SYDNEY (Reuters) - Australian counter terrorism police on Saturday charged two teenage men with selling weapons and drugs, saying they were on the periphery of a large number of terror suspects being monitored.
The two 18-year-olds were arrested in a western suburb of Sydney on Friday and charged with 17 offences, including the unauthorized supply of firearms and firearm parts.
“Clear links between these suspects, the criminal element and the terrorist element are evident,” Dave Hudson, deputy commissioner of the New South Wales state police, told reporters in Sydney on Saturday.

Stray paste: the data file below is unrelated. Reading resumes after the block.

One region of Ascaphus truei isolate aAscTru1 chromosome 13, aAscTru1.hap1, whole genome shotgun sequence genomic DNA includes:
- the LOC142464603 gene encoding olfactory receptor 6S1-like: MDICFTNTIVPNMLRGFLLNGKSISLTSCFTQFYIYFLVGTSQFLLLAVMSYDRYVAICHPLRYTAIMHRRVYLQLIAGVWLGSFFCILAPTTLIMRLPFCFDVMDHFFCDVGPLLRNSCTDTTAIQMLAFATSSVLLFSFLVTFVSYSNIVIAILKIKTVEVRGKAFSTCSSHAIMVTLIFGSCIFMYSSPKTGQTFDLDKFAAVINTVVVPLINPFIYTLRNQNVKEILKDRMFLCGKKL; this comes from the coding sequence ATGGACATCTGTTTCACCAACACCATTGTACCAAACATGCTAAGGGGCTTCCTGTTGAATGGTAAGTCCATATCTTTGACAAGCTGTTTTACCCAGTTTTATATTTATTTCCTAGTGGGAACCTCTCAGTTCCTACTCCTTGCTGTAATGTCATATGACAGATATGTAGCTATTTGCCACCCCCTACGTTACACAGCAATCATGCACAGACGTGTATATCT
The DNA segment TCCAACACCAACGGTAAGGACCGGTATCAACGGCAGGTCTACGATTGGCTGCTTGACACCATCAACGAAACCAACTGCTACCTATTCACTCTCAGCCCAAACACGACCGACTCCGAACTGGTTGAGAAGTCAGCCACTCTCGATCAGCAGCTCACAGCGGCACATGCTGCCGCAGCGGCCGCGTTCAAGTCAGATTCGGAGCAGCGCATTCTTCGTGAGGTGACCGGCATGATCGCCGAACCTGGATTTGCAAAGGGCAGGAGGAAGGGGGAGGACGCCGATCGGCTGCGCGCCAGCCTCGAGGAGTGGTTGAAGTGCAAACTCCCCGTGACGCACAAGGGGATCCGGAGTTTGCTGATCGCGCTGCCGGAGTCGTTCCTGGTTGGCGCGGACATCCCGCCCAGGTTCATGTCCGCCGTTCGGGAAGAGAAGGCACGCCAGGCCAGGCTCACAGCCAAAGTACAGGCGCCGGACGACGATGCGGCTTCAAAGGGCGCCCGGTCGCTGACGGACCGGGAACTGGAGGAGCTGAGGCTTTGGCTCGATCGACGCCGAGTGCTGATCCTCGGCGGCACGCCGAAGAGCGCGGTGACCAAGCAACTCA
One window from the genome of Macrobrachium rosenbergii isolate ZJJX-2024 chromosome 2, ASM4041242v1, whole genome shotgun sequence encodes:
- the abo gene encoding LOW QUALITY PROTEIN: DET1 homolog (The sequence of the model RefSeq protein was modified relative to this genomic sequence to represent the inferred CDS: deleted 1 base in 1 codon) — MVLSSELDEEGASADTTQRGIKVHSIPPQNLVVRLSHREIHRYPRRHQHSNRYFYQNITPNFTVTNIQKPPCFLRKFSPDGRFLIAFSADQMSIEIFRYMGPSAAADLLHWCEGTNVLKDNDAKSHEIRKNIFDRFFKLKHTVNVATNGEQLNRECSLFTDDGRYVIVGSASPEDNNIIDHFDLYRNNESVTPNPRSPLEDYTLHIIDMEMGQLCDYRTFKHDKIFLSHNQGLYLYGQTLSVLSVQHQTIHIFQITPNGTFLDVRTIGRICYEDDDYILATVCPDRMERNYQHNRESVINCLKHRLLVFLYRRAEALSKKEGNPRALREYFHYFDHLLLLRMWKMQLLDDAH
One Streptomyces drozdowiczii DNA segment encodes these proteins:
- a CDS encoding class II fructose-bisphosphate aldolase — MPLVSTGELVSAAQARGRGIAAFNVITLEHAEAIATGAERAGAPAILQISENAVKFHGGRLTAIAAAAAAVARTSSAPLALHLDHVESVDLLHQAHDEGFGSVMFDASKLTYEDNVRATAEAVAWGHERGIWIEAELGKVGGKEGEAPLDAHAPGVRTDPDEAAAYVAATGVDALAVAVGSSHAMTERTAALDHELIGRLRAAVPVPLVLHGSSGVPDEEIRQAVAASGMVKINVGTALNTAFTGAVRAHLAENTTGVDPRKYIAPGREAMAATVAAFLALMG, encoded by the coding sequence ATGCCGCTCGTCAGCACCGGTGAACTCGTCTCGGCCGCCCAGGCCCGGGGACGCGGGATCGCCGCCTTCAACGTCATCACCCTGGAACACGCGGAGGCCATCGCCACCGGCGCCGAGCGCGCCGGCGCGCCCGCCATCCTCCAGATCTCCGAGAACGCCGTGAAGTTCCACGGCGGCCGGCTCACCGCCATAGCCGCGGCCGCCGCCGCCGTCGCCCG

“Police took the opportunity to try to control the supply of these firearms and remove them from the streets.”
A staunch U.S. ally, Australia has been on heightened alert for attacks by home-grown radicals and militants since 2014, having suffered several “lone wolf” assaults. The country has seen a spate of arrests and charges against radicalised youths.
The public has been assured there is no imminent security threat associated with the arrests.
Both men have been refused bail and were due to appear in court on Saturday.
Reporting by Harry Pearl, Editing by G Crosse
Our Standards: The Thomson Reuters Trust Principles.